If you have reviewed the important first six steps outlined in our first article on Building an Analytics Roadmap, then you are ready for the final steps to complete the journey.
To recap, we firmly believe that analytics in the bank and credit union industry will become necessary for survival. Those who adopt early will see significant competitive advantages. However, those who adopt without careful planning, strategy, execution and commitment will see their time and money wasted due to poor data governance, inadequate technology, lack of data talent, and uncommitted or misaligned leadership. These final steps in building a solid roadmap will get you on your way to reaching your BI goals.
Step 6: Assess & upgrade technology capabilities:
Nothing can derail your data analytics project than a lack of the right hardware, software and data analytics technology. Create an assessment of your technology inventory as part of the roadmap and indicate the need for further technology capabilities that align with your overall strategy. Assess if complex infrastructure and security is already in place or if the analytics systems require significant infrastructure updates including robust security, abundant data storage, and other components of a solid infrastructure.
Step 7: Ensuring data quality:
Data quality can vary significantly depending on how it was collected, stored, cleansed, and processed. Establishing data quality checks ensures that data is complete, timely, and accurate. Implementing a comprehensive data profiling effort and data quality initiative can help identify data quality issues earlier in the implementation timeline. Working with subject matter experts from the various business units can help identify and clean up any issues that arise.
Step 8: Identify analytics success measures:
Many organizations are excited to get started building out a data warehouse and establishing an analytics program. However, most fail, at the outset, to establish measures that define success (or failure) for the analytics initiative. These can be ROI-related or measures around adoption and utilization of analytics throughout the organization.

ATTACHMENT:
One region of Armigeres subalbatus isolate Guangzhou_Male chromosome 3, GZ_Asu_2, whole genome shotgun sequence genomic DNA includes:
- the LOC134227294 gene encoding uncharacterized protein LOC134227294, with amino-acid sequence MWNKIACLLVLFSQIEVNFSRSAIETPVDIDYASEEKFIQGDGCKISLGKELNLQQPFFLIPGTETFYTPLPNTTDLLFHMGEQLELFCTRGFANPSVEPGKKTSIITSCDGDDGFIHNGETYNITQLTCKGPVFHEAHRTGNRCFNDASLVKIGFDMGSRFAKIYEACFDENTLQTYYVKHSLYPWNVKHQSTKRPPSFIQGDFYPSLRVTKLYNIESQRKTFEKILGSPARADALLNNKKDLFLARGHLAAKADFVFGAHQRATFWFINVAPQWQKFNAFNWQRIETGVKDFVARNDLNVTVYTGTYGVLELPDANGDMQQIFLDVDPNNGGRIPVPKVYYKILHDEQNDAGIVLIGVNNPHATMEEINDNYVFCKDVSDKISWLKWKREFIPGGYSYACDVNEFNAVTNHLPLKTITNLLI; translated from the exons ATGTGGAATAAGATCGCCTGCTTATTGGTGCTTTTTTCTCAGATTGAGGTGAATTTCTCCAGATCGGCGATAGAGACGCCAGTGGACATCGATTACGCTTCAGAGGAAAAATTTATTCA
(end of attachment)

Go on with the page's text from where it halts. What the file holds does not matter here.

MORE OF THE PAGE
Establishing these success measures at the start of process allows management to gauge whether or not the program is meeting expectations. If success is not being met, management and the BI team can take corrective actions to re-align the analytics program with expectations.
Step 9: Create an analytics workplace culture:
Having an analytics-ready culture is a huge indicator of future success. FIs that have taken the time to create a workplace culture that understands, visualizes, and believes in the capabilities of the data will see results. Establishing a culture in which everyone — including your leadership — understands and appreciates how data brings value to business initiatives will ensure that your processes and culture are aligned around producing profitable insights and positive business outcomes. Getting the best value from your data means you must first trust it yourself and then give employees the opportunity to learn and embrace data-driven decision making. (2)
Step 10: Create a data dictionary:
A data dictionary provides detailed information about each data element within your analytics environment. Users need to know what the data fields and metrics mean. When you have a clear list of metrics and their definitions, it helps to eliminate assumptions, hours of guesswork, errors, and confusion. Take the time to generate the data dictionary with clear, unambiguous and agreed-upon definitions. This requires collaboration of all the key players within the data analytics project.
Step 11: Provide ongoing training:
You would never implement a new LOS without training your staff on how to use it, right? Similarly, an organization won’t have success with analytics without providing proper and consistent training. Business users need to be properly trained on the data elements included in the data model, how to access information, and the various other aspects of the analytics program.
Step 12: Prioritize implementation phases:
A successful data analytics roadmap should divide the total implementation into logical phases to help reduce the risk of failure. Start with the highest priority initiative(s) and refine the initial scope to mitigate the downside risks. Set goals and milestones by breaking up the entire project into manageable phases. This approach not only helps manage development of the solution, but it also gives the analytics team time to train business users on how to leverage each subsequent phase of the implementation. Failing to do this is one of the most common reasons that BI projects fail.
Are you ready to start building your FI’s data analytics roadmap? The twelve steps covered in the past two articles may seem daunting. The Knowlton Group can help. Our expertise, years of deep experience working with FIs on assessing and implementing proven data analytics strategies and solution can work for you. Contact us today to learn how we can help assist your BI strategy or assess your current goals to make sure your capabilities are aligned.
2. 4 Strategies to Create a Data-Driven Company Culture